Via Francigena. The Road to Rome


The mythical origins of the town have their roots in legend; it is told that it was Hercules who founded the town when he arrived at Sezze after conquering the Lestrigons.

The town probably had Latin origins in Volschi territory and then passed under the direct control of Rome. Sezze had numerous battles with the neighbouring towns, especially against Priverno and this was why it was fortified by the Romans. In 382 B.C. the town became a Latin colony.

At the time of the Social War the town took the side of Marius, but in 82 B.C. it fell into the hands of Silla and was besieged. During the imperial period Sezze enjoyed a certain prestige as a flourishing agricultural centre and was appreciated for the production of good wine.

It passed under the control of the Church and for a short period was part of the domain of the Counts of Tusculum, first of all, and then of the Frangipane later, under the control of the Holy Seat.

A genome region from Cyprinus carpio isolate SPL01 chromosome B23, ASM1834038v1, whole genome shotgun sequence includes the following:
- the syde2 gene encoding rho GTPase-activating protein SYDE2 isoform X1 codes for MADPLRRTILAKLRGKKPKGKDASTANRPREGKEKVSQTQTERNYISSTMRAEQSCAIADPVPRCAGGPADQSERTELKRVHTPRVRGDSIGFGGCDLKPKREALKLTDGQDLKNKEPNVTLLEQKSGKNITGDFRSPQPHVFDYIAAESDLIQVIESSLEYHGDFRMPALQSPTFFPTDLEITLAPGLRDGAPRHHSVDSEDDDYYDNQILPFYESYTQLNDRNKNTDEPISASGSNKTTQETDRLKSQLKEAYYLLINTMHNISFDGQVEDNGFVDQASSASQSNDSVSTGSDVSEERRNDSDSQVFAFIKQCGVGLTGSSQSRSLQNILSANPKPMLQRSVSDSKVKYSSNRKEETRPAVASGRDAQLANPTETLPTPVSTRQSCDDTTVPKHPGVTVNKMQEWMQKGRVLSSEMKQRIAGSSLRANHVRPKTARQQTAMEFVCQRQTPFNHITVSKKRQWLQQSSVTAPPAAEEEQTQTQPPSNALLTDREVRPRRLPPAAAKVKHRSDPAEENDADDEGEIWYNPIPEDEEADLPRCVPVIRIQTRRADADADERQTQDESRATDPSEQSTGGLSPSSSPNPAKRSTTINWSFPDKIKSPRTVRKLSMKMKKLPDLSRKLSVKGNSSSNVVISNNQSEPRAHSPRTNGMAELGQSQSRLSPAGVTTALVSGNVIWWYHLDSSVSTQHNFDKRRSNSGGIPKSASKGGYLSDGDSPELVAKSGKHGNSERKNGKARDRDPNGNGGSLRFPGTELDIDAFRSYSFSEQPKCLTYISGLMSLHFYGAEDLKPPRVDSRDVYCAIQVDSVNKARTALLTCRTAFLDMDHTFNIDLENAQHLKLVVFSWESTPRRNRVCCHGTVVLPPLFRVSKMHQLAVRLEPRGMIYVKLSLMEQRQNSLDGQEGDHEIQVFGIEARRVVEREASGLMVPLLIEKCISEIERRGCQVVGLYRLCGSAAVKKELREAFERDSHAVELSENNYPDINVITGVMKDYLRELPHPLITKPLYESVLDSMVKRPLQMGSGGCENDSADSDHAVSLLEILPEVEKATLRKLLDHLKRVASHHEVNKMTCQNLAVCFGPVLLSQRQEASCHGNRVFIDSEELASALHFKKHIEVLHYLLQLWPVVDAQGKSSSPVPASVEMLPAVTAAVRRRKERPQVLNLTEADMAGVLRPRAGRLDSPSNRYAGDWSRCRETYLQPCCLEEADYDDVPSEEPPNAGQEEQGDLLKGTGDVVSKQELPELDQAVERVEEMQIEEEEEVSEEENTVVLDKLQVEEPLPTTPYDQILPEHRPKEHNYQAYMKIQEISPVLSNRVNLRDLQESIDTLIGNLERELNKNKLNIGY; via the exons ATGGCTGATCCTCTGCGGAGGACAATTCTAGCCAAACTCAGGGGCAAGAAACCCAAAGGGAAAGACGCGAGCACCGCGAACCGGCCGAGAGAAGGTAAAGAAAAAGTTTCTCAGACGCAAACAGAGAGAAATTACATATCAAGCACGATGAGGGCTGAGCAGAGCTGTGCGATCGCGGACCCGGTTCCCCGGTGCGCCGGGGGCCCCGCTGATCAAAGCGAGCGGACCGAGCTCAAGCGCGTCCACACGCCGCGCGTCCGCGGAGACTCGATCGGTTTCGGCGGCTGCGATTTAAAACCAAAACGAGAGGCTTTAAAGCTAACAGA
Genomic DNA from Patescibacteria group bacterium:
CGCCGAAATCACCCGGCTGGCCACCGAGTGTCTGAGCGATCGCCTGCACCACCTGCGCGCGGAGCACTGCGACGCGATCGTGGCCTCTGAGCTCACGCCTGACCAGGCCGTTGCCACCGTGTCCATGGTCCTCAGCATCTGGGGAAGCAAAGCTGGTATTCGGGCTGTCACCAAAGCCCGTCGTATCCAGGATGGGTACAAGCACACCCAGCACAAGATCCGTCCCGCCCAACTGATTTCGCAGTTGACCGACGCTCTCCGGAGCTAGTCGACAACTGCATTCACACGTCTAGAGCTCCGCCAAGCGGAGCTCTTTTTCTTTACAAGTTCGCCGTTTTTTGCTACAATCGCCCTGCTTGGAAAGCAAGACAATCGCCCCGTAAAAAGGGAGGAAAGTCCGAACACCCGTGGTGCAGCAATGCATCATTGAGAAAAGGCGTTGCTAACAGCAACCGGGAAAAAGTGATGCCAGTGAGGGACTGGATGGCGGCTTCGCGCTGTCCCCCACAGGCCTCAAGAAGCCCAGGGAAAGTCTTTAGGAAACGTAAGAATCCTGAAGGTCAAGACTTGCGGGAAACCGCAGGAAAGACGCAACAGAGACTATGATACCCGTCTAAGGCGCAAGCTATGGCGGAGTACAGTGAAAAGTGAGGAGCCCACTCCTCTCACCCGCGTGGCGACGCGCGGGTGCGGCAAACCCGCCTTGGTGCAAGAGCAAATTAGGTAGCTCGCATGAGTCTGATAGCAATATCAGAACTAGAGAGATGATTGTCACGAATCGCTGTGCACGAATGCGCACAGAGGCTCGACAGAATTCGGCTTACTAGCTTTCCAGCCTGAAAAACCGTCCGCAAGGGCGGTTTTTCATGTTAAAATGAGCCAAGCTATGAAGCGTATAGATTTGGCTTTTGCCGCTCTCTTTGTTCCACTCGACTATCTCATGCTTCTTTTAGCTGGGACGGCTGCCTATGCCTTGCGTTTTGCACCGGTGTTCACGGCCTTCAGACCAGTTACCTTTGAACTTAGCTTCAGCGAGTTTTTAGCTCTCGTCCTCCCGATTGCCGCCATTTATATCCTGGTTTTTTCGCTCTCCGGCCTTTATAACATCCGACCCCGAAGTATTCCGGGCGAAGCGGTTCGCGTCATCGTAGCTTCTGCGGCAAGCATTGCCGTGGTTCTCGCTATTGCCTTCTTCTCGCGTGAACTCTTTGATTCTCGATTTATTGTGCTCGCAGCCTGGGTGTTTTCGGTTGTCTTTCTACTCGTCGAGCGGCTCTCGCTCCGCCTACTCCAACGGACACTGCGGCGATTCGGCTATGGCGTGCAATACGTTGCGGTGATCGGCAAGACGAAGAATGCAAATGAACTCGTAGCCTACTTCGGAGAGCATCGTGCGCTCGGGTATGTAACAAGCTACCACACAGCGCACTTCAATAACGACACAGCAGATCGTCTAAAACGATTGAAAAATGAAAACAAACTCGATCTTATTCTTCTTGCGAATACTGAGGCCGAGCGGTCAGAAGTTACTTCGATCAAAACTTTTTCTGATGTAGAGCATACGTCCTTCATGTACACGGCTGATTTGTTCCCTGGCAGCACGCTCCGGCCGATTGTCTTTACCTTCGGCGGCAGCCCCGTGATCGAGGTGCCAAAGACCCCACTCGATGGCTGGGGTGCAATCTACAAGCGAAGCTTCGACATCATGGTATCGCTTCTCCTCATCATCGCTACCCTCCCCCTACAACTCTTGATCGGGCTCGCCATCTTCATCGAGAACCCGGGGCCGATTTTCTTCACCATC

During the later Middle Ages the town managed to survive thanks to its fortified position and from 956 it organised itself as a free commune. Just after 1000 Lidano d’Antena, the future patron of the town had the monastery of Saint Cecilia built and ordered the surrounding area to be reclaimed.

Illustrious people and various popes stayed at Sezze for short periods, including Pope Gregory VII, Pasquale II and Lucio III.

At the end of the fourteenth century the Caetani family, which already held control of most of southern Lazio, took possession of Sezze for a further twelve years, after which the population rebelled and booted out the lords.

A serious plague epidemic struck the town in 1656 decimating the population and bands of Spanish and Austrian soldiers struck the town that already had no strength left.

In 1798 Napoleon’s troops attacked Sezze but were driven out by the local population.
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